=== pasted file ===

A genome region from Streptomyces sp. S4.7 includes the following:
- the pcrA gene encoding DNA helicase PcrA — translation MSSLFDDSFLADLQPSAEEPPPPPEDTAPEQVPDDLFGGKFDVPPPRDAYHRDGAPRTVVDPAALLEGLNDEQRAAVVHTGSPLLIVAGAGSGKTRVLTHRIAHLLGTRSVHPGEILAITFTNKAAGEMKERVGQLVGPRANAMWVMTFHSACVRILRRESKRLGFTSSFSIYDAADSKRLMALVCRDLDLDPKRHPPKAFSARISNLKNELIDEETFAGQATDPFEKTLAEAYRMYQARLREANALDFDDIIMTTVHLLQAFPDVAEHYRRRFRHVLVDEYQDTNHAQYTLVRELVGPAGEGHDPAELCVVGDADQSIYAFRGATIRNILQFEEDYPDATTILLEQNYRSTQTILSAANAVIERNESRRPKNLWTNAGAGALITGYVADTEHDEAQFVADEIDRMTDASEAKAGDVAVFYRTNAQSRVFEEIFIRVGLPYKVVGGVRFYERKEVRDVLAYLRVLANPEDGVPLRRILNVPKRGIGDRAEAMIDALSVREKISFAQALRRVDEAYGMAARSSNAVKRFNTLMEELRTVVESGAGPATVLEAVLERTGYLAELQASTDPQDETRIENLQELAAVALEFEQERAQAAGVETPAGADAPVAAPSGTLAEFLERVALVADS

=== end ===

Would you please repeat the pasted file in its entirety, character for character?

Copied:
A genome region from Streptomyces sp. S4.7 includes the following:
- the pcrA gene encoding DNA helicase PcrA — translation MSSLFDDSFLADLQPSAEEPPPPPEDTAPEQVPDDLFGGKFDVPPPRDAYHRDGAPRTVVDPAALLEGLNDEQRAAVVHTGSPLLIVAGAGSGKTRVLTHRIAHLLGTRSVHPGEILAITFTNKAAGEMKERVGQLVGPRANAMWVMTFHSACVRILRRESKRLGFTSSFSIYDAADSKRLMALVCRDLDLDPKRHPPKAFSARISNLKNELIDEETFAGQATDPFEKTLAEAYRMYQARLREANALDFDDIIMTTVHLLQAFPDVAEHYRRRFRHVLVDEYQDTNHAQYTLVRELVGPAGEGHDPAELCVVGDADQSIYAFRGATIRNILQFEEDYPDATTILLEQNYRSTQTILSAANAVIERNESRRPKNLWTNAGAGALITGYVADTEHDEAQFVADEIDRMTDASEAKAGDVAVFYRTNAQSRVFEEIFIRVGLPYKVVGGVRFYERKEVRDVLAYLRVLANPEDGVPLRRILNVPKRGIGDRAEAMIDALSVREKISFAQALRRVDEAYGMAARSSNAVKRFNTLMEELRTVVESGAGPATVLEAVLERTGYLAELQASTDPQDETRIENLQELAAVALEFEQERAQAAGVETPAGADAPVAAPSGTLAEFLERVALVADS